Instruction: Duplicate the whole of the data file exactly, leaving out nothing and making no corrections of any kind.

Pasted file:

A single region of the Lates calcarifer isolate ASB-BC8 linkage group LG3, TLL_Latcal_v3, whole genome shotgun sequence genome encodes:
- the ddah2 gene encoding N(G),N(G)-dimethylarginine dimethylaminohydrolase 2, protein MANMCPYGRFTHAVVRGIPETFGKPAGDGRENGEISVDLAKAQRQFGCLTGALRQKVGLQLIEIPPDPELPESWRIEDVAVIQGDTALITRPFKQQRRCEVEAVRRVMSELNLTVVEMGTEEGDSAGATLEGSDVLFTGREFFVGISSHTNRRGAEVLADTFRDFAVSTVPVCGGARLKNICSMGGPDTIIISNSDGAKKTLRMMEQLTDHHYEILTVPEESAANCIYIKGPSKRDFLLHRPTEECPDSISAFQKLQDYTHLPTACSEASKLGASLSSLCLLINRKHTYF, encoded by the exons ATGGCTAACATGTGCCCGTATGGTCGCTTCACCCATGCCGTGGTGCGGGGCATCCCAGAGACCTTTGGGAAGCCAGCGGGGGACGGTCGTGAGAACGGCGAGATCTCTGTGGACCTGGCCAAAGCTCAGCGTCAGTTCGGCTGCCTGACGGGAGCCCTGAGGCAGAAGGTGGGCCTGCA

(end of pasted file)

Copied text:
A single region of the Lates calcarifer isolate ASB-BC8 linkage group LG3, TLL_Latcal_v3, whole genome shotgun sequence genome encodes:
- the ddah2 gene encoding N(G),N(G)-dimethylarginine dimethylaminohydrolase 2, protein MANMCPYGRFTHAVVRGIPETFGKPAGDGRENGEISVDLAKAQRQFGCLTGALRQKVGLQLIEIPPDPELPESWRIEDVAVIQGDTALITRPFKQQRRCEVEAVRRVMSELNLTVVEMGTEEGDSAGATLEGSDVLFTGREFFVGISSHTNRRGAEVLADTFRDFAVSTVPVCGGARLKNICSMGGPDTIIISNSDGAKKTLRMMEQLTDHHYEILTVPEESAANCIYIKGPSKRDFLLHRPTEECPDSISAFQKLQDYTHLPTACSEASKLGASLSSLCLLINRKHTYF, encoded by the exons ATGGCTAACATGTGCCCGTATGGTCGCTTCACCCATGCCGTGGTGCGGGGCATCCCAGAGACCTTTGGGAAGCCAGCGGGGGACGGTCGTGAGAACGGCGAGATCTCTGTGGACCTGGCCAAAGCTCAGCGTCAGTTCGGCTGCCTGACGGGAGCCCTGAGGCAGAAGGTGGGCCTGCA